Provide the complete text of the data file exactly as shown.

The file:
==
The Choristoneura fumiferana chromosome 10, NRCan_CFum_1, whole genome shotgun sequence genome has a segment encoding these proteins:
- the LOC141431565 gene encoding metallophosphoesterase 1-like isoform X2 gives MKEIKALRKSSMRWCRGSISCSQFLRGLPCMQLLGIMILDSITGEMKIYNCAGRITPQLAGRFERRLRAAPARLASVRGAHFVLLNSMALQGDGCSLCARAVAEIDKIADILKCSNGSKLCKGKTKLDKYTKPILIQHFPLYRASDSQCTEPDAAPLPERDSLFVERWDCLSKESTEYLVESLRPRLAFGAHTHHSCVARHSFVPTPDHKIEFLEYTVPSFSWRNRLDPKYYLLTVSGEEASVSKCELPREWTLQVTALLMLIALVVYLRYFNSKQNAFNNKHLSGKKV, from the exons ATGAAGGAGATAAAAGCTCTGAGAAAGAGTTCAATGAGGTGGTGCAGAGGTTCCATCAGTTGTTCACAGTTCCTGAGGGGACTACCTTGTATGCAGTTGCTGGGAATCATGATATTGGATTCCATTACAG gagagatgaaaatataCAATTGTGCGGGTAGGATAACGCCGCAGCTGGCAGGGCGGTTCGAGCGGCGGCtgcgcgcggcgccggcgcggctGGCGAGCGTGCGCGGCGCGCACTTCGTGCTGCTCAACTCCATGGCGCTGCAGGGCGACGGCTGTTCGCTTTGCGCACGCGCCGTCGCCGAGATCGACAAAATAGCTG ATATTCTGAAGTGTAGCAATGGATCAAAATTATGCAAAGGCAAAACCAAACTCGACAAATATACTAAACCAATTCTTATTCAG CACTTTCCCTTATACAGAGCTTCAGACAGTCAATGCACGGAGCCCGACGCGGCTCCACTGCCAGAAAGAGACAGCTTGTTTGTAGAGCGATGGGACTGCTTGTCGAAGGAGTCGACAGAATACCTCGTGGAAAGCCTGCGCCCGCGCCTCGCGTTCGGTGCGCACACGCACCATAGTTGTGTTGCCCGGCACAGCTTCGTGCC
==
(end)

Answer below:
The Choristoneura fumiferana chromosome 10, NRCan_CFum_1, whole genome shotgun sequence genome has a segment encoding these proteins:
- the LOC141431565 gene encoding metallophosphoesterase 1-like isoform X2 gives MKEIKALRKSSMRWCRGSISCSQFLRGLPCMQLLGIMILDSITGEMKIYNCAGRITPQLAGRFERRLRAAPARLASVRGAHFVLLNSMALQGDGCSLCARAVAEIDKIADILKCSNGSKLCKGKTKLDKYTKPILIQHFPLYRASDSQCTEPDAAPLPERDSLFVERWDCLSKESTEYLVESLRPRLAFGAHTHHSCVARHSFVPTPDHKIEFLEYTVPSFSWRNRLDPKYYLLTVSGEEASVSKCELPREWTLQVTALLMLIALVVYLRYFNSKQNAFNNKHLSGKKV, from the exons ATGAAGGAGATAAAAGCTCTGAGAAAGAGTTCAATGAGGTGGTGCAGAGGTTCCATCAGTTGTTCACAGTTCCTGAGGGGACTACCTTGTATGCAGTTGCTGGGAATCATGATATTGGATTCCATTACAG gagagatgaaaatataCAATTGTGCGGGTAGGATAACGCCGCAGCTGGCAGGGCGGTTCGAGCGGCGGCtgcgcgcggcgccggcgcggctGGCGAGCGTGCGCGGCGCGCACTTCGTGCTGCTCAACTCCATGGCGCTGCAGGGCGACGGCTGTTCGCTTTGCGCACGCGCCGTCGCCGAGATCGACAAAATAGCTG ATATTCTGAAGTGTAGCAATGGATCAAAATTATGCAAAGGCAAAACCAAACTCGACAAATATACTAAACCAATTCTTATTCAG CACTTTCCCTTATACAGAGCTTCAGACAGTCAATGCACGGAGCCCGACGCGGCTCCACTGCCAGAAAGAGACAGCTTGTTTGTAGAGCGATGGGACTGCTTGTCGAAGGAGTCGACAGAATACCTCGTGGAAAGCCTGCGCCCGCGCCTCGCGTTCGGTGCGCACACGCACCATAGTTGTGTTGCCCGGCACAGCTTCGTGCC